Newsletter - A Place To Call Home


​​​These three girls may live 1000 kilometres apart but today, they all call Hervey Bay home.

From Urangan State High School to Inga and Eira's Norwegian home some 15000 kilometres away; to Valentina's home in Stoncone Italy, 16000 kilometres away, these three ladies all gathered on the last day of Term 1, to talk about home.

Inga's family are traditional Norwegian custodians, known as the Saami people.  The family farm reindeers at their home in Kautokeion, a town with a population of just 1445 people. Fluent in four languages (Norwegian, Saami, Finnish and English), Inga described a very different education system to Urangan State High School. In Upper Secondary, you can't choose your subjects, instead you choose a study path; studying 10-12 subjects per week. If you have more than 10% absences, you automatically fail that subject, so you don't want to miss school! It's been 9 months, since Inga arrived on the Urangan State High School door. Since arrival in Queensland, she has been enjoying the beaches and sunsets. She has visited to the Gold Coast and Sunshine Coast, but camping at K'Gari has been the top destination. 

Eira, also from Norway, had a very different per​spective on home. Living in the countries capital Oslo, home to about 634 293 people, Eira said that Oslo Norwegians have a more direct culture, and in conversation, "you just get to the point.  There is none of this, 'how are you', 'you look nice today'." Eira's study path in Norway, is called a Science Uni path and has some similar subjects as offered at Urangan; Biology, Chemistry and Physics, but with 10 to 12 subjects being studied each week, there a lot more subjects than offered here; Norwegian, religion (mandatory), history (mandatory), a foreign language is mandatory in Year 12.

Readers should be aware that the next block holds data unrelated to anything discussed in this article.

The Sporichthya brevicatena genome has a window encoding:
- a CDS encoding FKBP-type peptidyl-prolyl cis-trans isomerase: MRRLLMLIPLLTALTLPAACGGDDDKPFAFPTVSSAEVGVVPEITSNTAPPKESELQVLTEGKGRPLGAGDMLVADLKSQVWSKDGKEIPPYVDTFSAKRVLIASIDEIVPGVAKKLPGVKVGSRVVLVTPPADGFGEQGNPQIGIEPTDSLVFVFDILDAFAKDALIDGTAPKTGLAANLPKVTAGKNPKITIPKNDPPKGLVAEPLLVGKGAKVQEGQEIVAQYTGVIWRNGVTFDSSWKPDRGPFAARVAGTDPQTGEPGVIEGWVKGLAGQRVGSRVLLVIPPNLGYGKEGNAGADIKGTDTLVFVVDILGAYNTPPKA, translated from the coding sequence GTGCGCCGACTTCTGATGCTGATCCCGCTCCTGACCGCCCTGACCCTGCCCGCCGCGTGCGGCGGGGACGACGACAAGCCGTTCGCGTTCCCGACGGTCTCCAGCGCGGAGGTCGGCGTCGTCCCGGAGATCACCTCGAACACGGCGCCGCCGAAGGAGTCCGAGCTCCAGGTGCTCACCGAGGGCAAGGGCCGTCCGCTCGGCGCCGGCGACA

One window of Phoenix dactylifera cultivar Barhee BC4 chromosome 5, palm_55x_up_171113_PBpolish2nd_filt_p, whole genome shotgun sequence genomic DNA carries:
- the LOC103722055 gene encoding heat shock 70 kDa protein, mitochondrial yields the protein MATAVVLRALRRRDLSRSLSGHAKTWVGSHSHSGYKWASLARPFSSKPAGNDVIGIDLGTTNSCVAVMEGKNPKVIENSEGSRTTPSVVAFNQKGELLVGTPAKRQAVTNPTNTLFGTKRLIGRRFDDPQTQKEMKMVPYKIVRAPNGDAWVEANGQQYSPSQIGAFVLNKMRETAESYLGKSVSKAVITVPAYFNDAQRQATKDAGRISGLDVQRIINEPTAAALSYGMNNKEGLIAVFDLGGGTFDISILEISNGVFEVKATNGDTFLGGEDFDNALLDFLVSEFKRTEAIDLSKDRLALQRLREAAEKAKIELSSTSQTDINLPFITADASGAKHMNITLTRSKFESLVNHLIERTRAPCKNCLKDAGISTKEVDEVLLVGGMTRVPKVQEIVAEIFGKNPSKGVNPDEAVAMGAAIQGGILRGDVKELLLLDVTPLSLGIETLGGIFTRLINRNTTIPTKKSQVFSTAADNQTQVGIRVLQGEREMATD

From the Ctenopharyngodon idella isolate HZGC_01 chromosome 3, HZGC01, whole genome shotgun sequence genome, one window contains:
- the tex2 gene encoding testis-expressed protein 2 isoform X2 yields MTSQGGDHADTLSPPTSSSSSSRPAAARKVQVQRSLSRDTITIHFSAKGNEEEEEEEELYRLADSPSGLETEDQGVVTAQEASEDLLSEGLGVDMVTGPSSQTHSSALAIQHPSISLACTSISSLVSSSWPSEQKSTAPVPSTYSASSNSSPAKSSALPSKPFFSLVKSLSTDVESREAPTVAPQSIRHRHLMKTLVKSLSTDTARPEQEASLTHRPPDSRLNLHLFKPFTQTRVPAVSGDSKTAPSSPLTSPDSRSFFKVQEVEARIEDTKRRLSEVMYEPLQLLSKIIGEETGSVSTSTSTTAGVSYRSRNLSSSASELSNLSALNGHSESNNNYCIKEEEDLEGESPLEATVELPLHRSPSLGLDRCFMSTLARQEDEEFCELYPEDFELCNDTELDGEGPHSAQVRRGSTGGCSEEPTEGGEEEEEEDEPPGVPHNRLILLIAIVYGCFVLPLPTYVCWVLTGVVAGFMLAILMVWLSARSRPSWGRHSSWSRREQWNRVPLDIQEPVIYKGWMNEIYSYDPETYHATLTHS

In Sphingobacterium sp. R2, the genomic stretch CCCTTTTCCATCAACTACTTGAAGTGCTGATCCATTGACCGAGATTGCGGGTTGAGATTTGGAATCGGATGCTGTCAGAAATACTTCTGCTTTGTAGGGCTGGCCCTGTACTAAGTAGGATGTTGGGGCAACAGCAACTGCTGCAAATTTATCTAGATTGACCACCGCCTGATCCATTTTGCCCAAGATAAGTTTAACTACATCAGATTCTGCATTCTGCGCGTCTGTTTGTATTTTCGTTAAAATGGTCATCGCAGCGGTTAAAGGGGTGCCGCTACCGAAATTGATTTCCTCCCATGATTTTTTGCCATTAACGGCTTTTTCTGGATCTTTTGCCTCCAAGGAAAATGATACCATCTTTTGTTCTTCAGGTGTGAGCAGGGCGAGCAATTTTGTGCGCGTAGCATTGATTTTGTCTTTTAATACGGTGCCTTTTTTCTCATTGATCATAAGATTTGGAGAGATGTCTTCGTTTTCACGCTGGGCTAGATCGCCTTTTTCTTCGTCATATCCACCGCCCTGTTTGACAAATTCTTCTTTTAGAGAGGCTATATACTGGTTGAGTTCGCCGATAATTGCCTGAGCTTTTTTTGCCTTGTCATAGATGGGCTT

Eira is fluent in six languages, English, Norwegian, Swedish, Danish, Spanish and German. A typical day for Eira, ends very late; after school, Eira plays sport and/or dance 5 days a week and gets home for dinner at 11:30pm week nights. Eira loves the school spirit at Urangan, school teams, sports and swimming carnivals, "we don't have this at home. If you want to join a club or play sport, you do this outside of school in Norway."

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A typic​ally day in Valentina's Italian life, involves getting up early as it is a 45-minute bus ride to school and the first class starts at 8:00am. There is one 10-minute break during the school day, and school finishes at 2:00pm; this, occurs six days of the week. "We also, don't change classes, the teachers move from class to class, not the students. If we go out for dinner, we book for 8:30-9:00pm, which is very different to here." Since arriving, Valentino has been sending photos of the Kangaroo's on our Urangan school grounds to her sister and is keen to get up close with a Koala before she returns home.

There were some factors that all three girls agreed on, chips and gravy – "these are the best!"  They had not had gravy before arriving in Australia. On the flip side, when asked what they missed the most from home, food was top of the list. Valentina misses her Nana's meat (cooked in broth) with carrot sauce, Eira will be ordering a plate of blood pancakes as soon as she gets back, and just in case you are wondering, "these are made using the blood from reindeer."   Inga, no surprises here, can't wait to have a reindeer steak!

If you've enjoyed the girl's stories, and would like to hear more, consider becoming a homestay parent. We are currently looking for homestay parents to take students from a range of countries across the world. International students generally stay anywhere from 3 months to 12 months or longer. If you'd like to know more about becoming a homestay parent, contact Trisha Houguet at 41970111 or via email

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Last reviewed 19 April 2023
Last updated 19 April 2023